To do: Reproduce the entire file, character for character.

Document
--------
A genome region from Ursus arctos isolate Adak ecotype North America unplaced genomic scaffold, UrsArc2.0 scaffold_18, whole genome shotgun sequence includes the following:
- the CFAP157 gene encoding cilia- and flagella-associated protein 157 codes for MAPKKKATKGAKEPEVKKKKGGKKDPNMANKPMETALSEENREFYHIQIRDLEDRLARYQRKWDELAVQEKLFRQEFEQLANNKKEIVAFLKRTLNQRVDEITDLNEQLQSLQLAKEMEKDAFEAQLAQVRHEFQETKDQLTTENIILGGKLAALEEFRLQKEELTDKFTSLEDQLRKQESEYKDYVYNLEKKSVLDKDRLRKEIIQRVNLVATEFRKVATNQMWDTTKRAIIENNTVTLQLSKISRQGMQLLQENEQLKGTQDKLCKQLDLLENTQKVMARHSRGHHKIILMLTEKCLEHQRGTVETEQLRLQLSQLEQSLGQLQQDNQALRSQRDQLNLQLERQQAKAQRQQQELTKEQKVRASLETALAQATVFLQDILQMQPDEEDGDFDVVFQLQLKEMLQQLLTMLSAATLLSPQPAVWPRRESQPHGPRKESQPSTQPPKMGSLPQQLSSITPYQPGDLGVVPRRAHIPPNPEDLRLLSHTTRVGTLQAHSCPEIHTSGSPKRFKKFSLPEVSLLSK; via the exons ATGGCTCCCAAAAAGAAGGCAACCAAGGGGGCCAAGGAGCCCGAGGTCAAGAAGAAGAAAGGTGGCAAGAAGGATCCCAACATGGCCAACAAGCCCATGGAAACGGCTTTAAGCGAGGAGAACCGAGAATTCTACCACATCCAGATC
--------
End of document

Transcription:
A genome region from Ursus arctos isolate Adak ecotype North America unplaced genomic scaffold, UrsArc2.0 scaffold_18, whole genome shotgun sequence includes the following:
- the CFAP157 gene encoding cilia- and flagella-associated protein 157 codes for MAPKKKATKGAKEPEVKKKKGGKKDPNMANKPMETALSEENREFYHIQIRDLEDRLARYQRKWDELAVQEKLFRQEFEQLANNKKEIVAFLKRTLNQRVDEITDLNEQLQSLQLAKEMEKDAFEAQLAQVRHEFQETKDQLTTENIILGGKLAALEEFRLQKEELTDKFTSLEDQLRKQESEYKDYVYNLEKKSVLDKDRLRKEIIQRVNLVATEFRKVATNQMWDTTKRAIIENNTVTLQLSKISRQGMQLLQENEQLKGTQDKLCKQLDLLENTQKVMARHSRGHHKIILMLTEKCLEHQRGTVETEQLRLQLSQLEQSLGQLQQDNQALRSQRDQLNLQLERQQAKAQRQQQELTKEQKVRASLETALAQATVFLQDILQMQPDEEDGDFDVVFQLQLKEMLQQLLTMLSAATLLSPQPAVWPRRESQPHGPRKESQPSTQPPKMGSLPQQLSSITPYQPGDLGVVPRRAHIPPNPEDLRLLSHTTRVGTLQAHSCPEIHTSGSPKRFKKFSLPEVSLLSK; via the exons ATGGCTCCCAAAAAGAAGGCAACCAAGGGGGCCAAGGAGCCCGAGGTCAAGAAGAAGAAAGGTGGCAAGAAGGATCCCAACATGGCCAACAAGCCCATGGAAACGGCTTTAAGCGAGGAGAACCGAGAATTCTACCACATCCAGATC